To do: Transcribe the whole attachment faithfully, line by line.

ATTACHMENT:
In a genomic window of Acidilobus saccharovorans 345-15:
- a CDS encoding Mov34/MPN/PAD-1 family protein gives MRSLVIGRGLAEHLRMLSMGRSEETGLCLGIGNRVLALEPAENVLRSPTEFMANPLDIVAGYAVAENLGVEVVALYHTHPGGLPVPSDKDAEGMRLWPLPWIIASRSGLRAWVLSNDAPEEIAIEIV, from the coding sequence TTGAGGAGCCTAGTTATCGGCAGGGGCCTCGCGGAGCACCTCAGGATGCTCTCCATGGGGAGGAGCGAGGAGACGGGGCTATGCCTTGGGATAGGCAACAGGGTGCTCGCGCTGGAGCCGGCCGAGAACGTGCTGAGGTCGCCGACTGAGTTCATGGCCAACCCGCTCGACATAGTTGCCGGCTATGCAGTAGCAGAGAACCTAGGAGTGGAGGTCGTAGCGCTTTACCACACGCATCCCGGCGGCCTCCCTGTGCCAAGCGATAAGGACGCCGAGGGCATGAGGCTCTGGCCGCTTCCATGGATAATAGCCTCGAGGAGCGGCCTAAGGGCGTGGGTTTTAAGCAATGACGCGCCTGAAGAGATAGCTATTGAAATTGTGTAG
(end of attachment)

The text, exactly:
In a genomic window of Acidilobus saccharovorans 345-15:
- a CDS encoding Mov34/MPN/PAD-1 family protein gives MRSLVIGRGLAEHLRMLSMGRSEETGLCLGIGNRVLALEPAENVLRSPTEFMANPLDIVAGYAVAENLGVEVVALYHTHPGGLPVPSDKDAEGMRLWPLPWIIASRSGLRAWVLSNDAPEEIAIEIV, from the coding sequence TTGAGGAGCCTAGTTATCGGCAGGGGCCTCGCGGAGCACCTCAGGATGCTCTCCATGGGGAGGAGCGAGGAGACGGGGCTATGCCTTGGGATAGGCAACAGGGTGCTCGCGCTGGAGCCGGCCGAGAACGTGCTGAGGTCGCCGACTGAGTTCATGGCCAACCCGCTCGACATAGTTGCCGGCTATGCAGTAGCAGAGAACCTAGGAGTGGAGGTCGTAGCGCTTTACCACACGCATCCCGGCGGCCTCCCTGTGCCAAGCGATAAGGACGCCGAGGGCATGAGGCTCTGGCCGCTTCCATGGATAATAGCCTCGAGGAGCGGCCTAAGGGCGTGGGTTTTAAGCAATGACGCGCCTGAAGAGATAGCTATTGAAATTGTGTAG